But the big problem with the development of the middle, and why this story cannot expand beyond a fast-paced cartoon sequence, is the fact that the visual world doesn't develop. There is a toon world over here, and the human setting over there. The human setting is not infused with fantasy, and the world as a whole cannot develop.
When the visual world doesn't develop, and the main character doesn't develop during the middle, the story starts to feel like a standard whodunnit, which is exactly what happens here.
The key to this script should be how does a human being learn and change by going through a cartoon world? Unfortunately, that happens only in one particular scene, the best part of the movie, which is the gate, gauntlet and visit to death. Practically a textbook example of one.
Eddie drives up in his car and there's a tunnel, and on the other end is this scary world of Toontown. Starts off being very utopian. Everybody is singing and even the trees are dancing around. And then he crashes and undergoes a series of nightmarish experiences. Eddie has the elevator experience. And then he sees what he thinks is Jessica, and she turns out to be this terrible-looking woman who is out to devour him. Then he runs and finds himself outside of a skyscraper and falling down.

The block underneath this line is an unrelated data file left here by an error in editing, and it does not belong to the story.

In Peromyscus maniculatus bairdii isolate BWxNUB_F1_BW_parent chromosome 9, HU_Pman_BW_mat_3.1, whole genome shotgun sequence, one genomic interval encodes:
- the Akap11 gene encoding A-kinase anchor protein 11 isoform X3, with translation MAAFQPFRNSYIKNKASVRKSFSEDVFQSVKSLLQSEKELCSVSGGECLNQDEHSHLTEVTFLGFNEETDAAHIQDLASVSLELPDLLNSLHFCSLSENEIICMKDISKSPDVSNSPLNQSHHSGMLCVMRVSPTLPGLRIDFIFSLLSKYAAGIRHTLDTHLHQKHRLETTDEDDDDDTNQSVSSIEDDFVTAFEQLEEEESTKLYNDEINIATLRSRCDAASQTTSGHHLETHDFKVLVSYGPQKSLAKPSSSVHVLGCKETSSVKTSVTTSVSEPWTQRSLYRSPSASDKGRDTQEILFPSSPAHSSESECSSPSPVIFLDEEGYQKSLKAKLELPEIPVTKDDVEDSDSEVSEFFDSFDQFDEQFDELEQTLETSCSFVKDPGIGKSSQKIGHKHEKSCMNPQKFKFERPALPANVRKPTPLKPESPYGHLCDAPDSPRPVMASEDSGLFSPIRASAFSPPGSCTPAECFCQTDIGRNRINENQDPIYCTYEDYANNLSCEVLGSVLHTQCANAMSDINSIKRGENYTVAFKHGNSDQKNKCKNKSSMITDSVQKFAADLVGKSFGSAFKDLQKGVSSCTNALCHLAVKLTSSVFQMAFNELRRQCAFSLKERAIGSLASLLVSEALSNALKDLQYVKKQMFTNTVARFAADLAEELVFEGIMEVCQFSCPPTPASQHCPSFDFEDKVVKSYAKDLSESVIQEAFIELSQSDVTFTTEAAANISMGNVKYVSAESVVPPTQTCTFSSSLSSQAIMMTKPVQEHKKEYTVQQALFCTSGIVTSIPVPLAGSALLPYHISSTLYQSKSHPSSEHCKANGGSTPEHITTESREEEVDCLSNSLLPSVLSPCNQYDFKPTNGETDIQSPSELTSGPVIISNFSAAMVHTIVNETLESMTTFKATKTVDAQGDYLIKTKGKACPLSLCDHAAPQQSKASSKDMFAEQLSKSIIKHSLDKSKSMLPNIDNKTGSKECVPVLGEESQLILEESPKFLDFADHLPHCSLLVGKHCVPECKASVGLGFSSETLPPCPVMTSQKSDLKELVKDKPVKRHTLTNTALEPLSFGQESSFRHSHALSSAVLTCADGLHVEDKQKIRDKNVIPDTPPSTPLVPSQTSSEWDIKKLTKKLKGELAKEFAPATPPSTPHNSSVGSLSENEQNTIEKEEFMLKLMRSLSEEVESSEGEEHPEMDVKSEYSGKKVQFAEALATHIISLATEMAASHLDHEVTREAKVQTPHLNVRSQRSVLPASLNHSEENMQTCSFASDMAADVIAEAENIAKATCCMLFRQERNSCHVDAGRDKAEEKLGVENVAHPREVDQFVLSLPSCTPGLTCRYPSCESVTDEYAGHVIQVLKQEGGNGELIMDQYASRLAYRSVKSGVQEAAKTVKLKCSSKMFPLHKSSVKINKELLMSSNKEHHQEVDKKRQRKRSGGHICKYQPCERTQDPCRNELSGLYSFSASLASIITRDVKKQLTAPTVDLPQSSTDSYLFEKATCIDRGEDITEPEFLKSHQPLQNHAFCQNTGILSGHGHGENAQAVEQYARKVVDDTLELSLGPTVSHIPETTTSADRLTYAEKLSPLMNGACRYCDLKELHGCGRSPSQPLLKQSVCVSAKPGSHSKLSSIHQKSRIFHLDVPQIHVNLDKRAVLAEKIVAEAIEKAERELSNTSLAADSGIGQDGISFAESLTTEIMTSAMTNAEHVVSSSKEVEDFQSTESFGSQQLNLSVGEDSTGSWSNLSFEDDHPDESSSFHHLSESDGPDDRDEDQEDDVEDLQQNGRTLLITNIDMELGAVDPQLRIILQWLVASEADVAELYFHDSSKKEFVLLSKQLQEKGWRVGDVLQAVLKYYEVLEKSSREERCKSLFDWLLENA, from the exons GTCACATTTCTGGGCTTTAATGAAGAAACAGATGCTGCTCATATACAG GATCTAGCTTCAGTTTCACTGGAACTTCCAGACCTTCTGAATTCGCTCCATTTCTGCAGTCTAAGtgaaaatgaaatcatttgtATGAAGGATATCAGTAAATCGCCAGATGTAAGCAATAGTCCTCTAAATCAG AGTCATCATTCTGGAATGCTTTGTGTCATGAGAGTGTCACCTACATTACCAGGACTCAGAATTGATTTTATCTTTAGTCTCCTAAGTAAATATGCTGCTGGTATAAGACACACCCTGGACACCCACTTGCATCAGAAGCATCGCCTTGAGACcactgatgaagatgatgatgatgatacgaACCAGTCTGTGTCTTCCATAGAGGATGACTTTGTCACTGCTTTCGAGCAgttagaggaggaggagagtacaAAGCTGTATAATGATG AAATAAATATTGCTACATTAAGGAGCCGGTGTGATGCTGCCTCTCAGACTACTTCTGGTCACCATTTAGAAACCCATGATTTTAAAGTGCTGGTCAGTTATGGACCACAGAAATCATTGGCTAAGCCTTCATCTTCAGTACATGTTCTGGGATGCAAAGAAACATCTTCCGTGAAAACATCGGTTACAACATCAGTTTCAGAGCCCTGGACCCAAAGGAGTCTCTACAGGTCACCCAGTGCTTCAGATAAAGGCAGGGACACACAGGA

Now, this is great stuff. Imagine what would have happened had the entire story been structured in this way, with this onslaught of craziness of Toontown as it impinges on the human world and on this main character. I don't want to argue with $80 million and counting, but boy would I have liked to have seen that.
The point is, this scene, as fun as it is, is too little and too late. And it doesn't cause Eddie to change. Ideally, the uptight character should loosen up and learn to live by going through the chaos of Toontown. Structurally that's how this story should have worked. But instead they tried to do it in one scene, and that's not enough.